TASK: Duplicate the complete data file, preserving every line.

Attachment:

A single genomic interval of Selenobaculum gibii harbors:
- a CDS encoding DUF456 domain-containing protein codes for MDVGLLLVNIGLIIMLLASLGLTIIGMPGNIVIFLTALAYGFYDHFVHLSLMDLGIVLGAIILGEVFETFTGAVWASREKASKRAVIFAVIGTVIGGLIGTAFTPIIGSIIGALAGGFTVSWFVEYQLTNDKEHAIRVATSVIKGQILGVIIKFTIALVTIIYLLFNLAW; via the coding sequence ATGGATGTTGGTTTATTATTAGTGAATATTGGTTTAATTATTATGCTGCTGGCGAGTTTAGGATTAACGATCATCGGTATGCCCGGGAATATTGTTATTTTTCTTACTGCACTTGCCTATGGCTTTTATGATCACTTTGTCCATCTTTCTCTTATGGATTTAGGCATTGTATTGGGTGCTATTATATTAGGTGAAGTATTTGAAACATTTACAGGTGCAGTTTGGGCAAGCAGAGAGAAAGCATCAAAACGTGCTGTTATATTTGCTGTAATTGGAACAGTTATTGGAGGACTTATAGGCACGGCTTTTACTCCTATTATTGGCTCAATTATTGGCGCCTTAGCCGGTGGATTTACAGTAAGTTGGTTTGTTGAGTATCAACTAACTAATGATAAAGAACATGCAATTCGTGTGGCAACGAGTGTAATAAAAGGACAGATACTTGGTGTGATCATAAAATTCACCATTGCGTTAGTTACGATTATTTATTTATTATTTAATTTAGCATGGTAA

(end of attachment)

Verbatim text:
A single genomic interval of Selenobaculum gibii harbors:
- a CDS encoding DUF456 domain-containing protein codes for MDVGLLLVNIGLIIMLLASLGLTIIGMPGNIVIFLTALAYGFYDHFVHLSLMDLGIVLGAIILGEVFETFTGAVWASREKASKRAVIFAVIGTVIGGLIGTAFTPIIGSIIGALAGGFTVSWFVEYQLTNDKEHAIRVATSVIKGQILGVIIKFTIALVTIIYLLFNLAW; via the coding sequence ATGGATGTTGGTTTATTATTAGTGAATATTGGTTTAATTATTATGCTGCTGGCGAGTTTAGGATTAACGATCATCGGTATGCCCGGGAATATTGTTATTTTTCTTACTGCACTTGCCTATGGCTTTTATGATCACTTTGTCCATCTTTCTCTTATGGATTTAGGCATTGTATTGGGTGCTATTATATTAGGTGAAGTATTTGAAACATTTACAGGTGCAGTTTGGGCAAGCAGAGAGAAAGCATCAAAACGTGCTGTTATATTTGCTGTAATTGGAACAGTTATTGGAGGACTTATAGGCACGGCTTTTACTCCTATTATTGGCTCAATTATTGGCGCCTTAGCCGGTGGATTTACAGTAAGTTGGTTTGTTGAGTATCAACTAACTAATGATAAAGAACATGCAATTCGTGTGGCAACGAGTGTAATAAAAGGACAGATACTTGGTGTGATCATAAAATTCACCATTGCGTTAGTTACGATTATTTATTTATTATTTAATTTAGCATGGTAA